Three different types of tendon grafts all provide good long-term outcomes in patients undergoing reconstruction of the anterior cruciate ligament (ACL) of the knee, reports a study in the June 5, 2019 issue of The Journal of Bone & Joint Surgery. The journal is published in the Lippincott portfolio in partnership with Wolters Kluwer.
All three approaches to surgical reconstruction of ACL tears improve knee function and related quality of life, according to the new research by Nicholas G. Mohtadi, MD, MSc, FRCSC, and Denise S. Chan, MBT, MSc, of University of Calgary Sport Medicine Centre in Canada. The findings suggest that using a patellar tendon may offer an advantage in reducing the risk of repeat ACL injury in younger, more active patients.
Trial Compares Patellar Tendon, Hamstring Tendon, and 'Double-Bundle' for ACL Repair
The researchers analyzed five-year follow-up data from a study comparing three tendon grafts for ACL reconstruction. The ACL is a major stabilizing ligament of the knee, commonly injured in sports that entail sharp, cutting knee movements such as basketball, football, and skiing.
The original trial included 330 patients, aged 14 to 50 years, with ACL tears. They were randomly assigned to ACL reconstruction using patellar (kneecap) tendon, hamstring tendon, or a "double-bundle" hamstring tendon graft. In a previously published report, the three groups had similar outcomes at two years after surgery.
The new study looked at how well the results held up after five years' follow-up. The analysis included 95 percent of the original patients: 178 men and 137 women. Average age at follow-up was about 34 years.
At five years, the three groups had similarly high ACL quality-of-life scores, with average ratings between 81 and 84 out of 100. The change in scores from two to five years was also similar between groups.
On an objective rating scale, the percentage of patients with "normal or near-normal" knees was somewhat higher in the patellar tendon group (87 percent), compared to those in the hamstring tendon group (82 percent) and in the double-bundle group (75 percent). Scores on a subjective knee rating scale were similar among all three groups.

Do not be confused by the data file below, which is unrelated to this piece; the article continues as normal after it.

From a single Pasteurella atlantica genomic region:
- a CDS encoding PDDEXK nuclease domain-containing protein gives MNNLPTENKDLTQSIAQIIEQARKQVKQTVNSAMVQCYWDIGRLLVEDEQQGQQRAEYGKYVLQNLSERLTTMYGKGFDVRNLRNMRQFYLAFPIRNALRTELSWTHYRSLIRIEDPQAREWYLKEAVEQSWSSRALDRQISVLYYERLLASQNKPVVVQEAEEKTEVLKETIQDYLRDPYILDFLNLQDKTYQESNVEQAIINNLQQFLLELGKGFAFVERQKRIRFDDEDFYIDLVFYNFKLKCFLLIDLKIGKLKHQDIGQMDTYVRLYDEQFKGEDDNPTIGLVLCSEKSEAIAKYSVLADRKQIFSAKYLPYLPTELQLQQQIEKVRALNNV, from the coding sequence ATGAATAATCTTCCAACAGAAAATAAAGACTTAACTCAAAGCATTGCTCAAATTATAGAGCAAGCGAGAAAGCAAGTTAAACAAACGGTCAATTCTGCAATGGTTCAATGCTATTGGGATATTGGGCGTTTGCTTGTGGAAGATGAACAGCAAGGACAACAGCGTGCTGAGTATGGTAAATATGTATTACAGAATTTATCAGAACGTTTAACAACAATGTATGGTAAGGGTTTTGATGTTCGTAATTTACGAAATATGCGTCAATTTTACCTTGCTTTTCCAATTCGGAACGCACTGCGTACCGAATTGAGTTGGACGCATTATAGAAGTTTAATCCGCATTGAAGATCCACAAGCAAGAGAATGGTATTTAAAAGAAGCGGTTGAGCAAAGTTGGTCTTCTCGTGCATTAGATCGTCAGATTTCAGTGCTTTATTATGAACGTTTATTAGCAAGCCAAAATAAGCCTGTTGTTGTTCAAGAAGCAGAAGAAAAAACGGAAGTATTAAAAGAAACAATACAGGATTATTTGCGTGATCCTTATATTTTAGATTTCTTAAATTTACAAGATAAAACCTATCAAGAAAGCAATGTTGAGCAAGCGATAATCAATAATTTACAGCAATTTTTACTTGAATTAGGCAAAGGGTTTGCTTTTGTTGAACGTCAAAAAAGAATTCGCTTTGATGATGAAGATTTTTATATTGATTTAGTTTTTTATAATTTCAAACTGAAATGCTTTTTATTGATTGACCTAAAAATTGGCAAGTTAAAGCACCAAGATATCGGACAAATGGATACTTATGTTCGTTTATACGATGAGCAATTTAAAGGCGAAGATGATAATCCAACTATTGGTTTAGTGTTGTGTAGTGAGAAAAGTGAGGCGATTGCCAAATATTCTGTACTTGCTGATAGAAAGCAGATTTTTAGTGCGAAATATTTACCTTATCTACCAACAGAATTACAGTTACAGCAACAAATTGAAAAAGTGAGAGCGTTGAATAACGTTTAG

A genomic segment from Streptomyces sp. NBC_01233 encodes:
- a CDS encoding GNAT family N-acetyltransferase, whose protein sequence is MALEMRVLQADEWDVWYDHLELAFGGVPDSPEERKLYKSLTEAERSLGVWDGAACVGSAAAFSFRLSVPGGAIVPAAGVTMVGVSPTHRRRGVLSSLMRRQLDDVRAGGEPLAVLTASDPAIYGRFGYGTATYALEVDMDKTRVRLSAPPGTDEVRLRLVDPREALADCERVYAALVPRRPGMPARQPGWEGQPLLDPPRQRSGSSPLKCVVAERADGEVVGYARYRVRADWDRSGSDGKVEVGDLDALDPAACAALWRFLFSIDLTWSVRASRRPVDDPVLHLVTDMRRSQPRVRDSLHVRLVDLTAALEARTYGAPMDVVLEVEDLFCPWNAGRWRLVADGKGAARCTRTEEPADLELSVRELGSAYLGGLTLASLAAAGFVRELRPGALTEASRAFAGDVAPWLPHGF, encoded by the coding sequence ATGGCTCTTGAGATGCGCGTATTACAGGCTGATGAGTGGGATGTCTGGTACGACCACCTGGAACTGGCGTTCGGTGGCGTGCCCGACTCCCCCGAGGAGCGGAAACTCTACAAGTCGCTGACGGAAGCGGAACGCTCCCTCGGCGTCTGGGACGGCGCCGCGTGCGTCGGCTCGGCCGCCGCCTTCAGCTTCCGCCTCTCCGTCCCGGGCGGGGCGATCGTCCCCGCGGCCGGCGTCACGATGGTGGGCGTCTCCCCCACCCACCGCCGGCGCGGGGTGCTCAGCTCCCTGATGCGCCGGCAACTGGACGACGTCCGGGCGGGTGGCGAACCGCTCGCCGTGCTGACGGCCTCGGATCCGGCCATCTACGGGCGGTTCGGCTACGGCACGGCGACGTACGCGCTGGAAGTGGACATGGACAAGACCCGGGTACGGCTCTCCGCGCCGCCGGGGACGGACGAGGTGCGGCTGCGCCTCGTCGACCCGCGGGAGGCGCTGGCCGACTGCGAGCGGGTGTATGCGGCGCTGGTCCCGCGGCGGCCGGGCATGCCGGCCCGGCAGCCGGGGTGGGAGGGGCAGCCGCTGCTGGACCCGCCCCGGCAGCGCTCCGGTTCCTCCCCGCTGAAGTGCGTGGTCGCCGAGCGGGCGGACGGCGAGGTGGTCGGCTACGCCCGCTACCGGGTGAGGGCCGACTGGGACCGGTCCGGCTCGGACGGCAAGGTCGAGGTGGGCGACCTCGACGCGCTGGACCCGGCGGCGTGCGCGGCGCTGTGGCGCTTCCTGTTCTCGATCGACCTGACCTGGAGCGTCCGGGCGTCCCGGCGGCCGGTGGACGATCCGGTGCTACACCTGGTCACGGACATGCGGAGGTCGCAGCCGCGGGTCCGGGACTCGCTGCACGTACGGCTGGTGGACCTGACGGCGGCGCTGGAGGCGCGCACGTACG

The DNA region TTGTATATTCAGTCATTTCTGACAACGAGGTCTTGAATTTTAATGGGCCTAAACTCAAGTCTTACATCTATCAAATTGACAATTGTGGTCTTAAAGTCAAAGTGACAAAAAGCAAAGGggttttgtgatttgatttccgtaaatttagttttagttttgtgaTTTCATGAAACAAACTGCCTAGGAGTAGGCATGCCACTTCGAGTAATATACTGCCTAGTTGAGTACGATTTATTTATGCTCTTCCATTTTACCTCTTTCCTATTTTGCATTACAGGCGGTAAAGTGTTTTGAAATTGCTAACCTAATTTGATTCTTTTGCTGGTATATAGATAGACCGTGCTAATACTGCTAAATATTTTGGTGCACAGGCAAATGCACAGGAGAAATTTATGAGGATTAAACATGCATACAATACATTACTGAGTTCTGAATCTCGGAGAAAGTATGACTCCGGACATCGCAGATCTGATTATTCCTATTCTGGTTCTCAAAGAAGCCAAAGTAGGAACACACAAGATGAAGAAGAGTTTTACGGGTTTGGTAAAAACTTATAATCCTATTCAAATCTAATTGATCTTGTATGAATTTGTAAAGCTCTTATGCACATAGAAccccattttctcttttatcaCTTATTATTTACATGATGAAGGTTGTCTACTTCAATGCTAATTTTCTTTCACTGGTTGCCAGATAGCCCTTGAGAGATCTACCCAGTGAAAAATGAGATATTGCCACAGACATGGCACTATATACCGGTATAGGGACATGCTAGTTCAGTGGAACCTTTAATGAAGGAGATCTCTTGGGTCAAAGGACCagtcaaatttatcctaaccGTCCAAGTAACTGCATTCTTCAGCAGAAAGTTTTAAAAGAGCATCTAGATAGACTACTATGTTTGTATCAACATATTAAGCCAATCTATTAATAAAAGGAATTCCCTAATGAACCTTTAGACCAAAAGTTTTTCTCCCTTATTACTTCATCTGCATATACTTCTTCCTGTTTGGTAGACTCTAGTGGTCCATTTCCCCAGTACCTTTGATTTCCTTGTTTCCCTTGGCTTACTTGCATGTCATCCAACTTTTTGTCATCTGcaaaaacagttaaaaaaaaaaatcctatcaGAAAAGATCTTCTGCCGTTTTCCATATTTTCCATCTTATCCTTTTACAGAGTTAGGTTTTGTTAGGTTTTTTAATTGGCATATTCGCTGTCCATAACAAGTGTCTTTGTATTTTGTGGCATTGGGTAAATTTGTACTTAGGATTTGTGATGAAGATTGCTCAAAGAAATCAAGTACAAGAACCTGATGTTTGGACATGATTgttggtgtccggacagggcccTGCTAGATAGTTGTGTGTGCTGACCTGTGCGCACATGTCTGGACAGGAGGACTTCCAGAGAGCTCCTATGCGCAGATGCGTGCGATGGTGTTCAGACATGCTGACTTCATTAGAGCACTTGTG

The patellar tendon group had the lowest overall risk of repeat knee injury: four percent, compared to 15 percent in the hamstring tendon group and 16 percent in the double-bundle group. The risk of tearing the ACL in the opposite knee increased from two to five years' follow-up, with no significant difference between the three groups.
"Anterior cruciate ligament injuries affect quality of life and knee function of thousands of young people annually, typically those in their prime," Dr. Mohtadi and Ms. Chan write. By analyzing five-year data on three tendon options for ACL reconstruction, the study authors provide orthopaedic surgeons with valuable evidence for treatment decision-making.
The results show good five-year outcomes for all three tendon grafts. The main significant difference between techniques is the lower rate of repeat injury to the reconstructed ACL with the patellar tendon graft: about one-fourth the risk when compared to the hamstring-tendon and double-bundle groups. Conversely, kneeling pain was more common with patellar tendon reconstruction.
Traumatic reinjury to the graft remains the most notable problem after ACL reconstruction. "This is even more of an issue for younger patients who are at higher risk [of repeat knee injury]," Dr. Mohtadi and Ms. Chan conclude. The findings of this study prompt the authors to "recommend a patellar tendon reconstruction for higher-risk, younger patients."
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